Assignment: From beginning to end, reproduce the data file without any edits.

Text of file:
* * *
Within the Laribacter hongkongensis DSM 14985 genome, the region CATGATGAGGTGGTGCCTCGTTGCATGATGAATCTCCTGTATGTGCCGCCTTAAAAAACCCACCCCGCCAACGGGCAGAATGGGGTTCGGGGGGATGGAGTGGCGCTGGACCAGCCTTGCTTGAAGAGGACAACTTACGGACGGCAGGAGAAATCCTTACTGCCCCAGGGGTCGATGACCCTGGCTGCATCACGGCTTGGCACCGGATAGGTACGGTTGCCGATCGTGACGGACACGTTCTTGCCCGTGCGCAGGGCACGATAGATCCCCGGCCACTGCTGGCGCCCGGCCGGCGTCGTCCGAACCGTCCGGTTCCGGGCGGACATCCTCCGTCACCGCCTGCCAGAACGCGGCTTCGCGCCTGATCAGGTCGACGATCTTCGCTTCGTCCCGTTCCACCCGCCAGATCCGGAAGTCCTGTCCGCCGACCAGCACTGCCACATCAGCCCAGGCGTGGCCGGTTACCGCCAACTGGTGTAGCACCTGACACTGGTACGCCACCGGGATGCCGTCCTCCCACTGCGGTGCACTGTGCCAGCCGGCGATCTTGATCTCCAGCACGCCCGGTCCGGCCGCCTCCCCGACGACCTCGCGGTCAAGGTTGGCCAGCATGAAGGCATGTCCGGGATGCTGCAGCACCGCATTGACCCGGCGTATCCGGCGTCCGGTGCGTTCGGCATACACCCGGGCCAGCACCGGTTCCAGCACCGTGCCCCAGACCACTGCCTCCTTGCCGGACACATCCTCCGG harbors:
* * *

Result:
Within the Laribacter hongkongensis DSM 14985 genome, the region CATGATGAGGTGGTGCCTCGTTGCATGATGAATCTCCTGTATGTGCCGCCTTAAAAAACCCACCCCGCCAACGGGCAGAATGGGGTTCGGGGGGATGGAGTGGCGCTGGACCAGCCTTGCTTGAAGAGGACAACTTACGGACGGCAGGAGAAATCCTTACTGCCCCAGGGGTCGATGACCCTGGCTGCATCACGGCTTGGCACCGGATAGGTACGGTTGCCGATCGTGACGGACACGTTCTTGCCCGTGCGCAGGGCACGATAGATCCCCGGCCACTGCTGGCGCCCGGCCGGCGTCGTCCGAACCGTCCGGTTCCGGGCGGACATCCTCCGTCACCGCCTGCCAGAACGCGGCTTCGCGCCTGATCAGGTCGACGATCTTCGCTTCGTCCCGTTCCACCCGCCAGATCCGGAAGTCCTGTCCGCCGACCAGCACTGCCACATCAGCCCAGGCGTGGCCGGTTACCGCCAACTGGTGTAGCACCTGACACTGGTACGCCACCGGGATGCCGTCCTCCCACTGCGGTGCACTGTGCCAGCCGGCGATCTTGATCTCCAGCACGCCCGGTCCGGCCGCCTCCCCGACGACCTCGCGGTCAAGGTTGGCCAGCATGAAGGCATGTCCGGGATGCTGCAGCACCGCATTGACCCGGCGTATCCGGCGTCCGGTGCGTTCGGCATACACCCGGGCCAGCACCGGTTCCAGCACCGTGCCCCAGACCACTGCCTCCTTGCCGGACACATCCTCCGG harbors: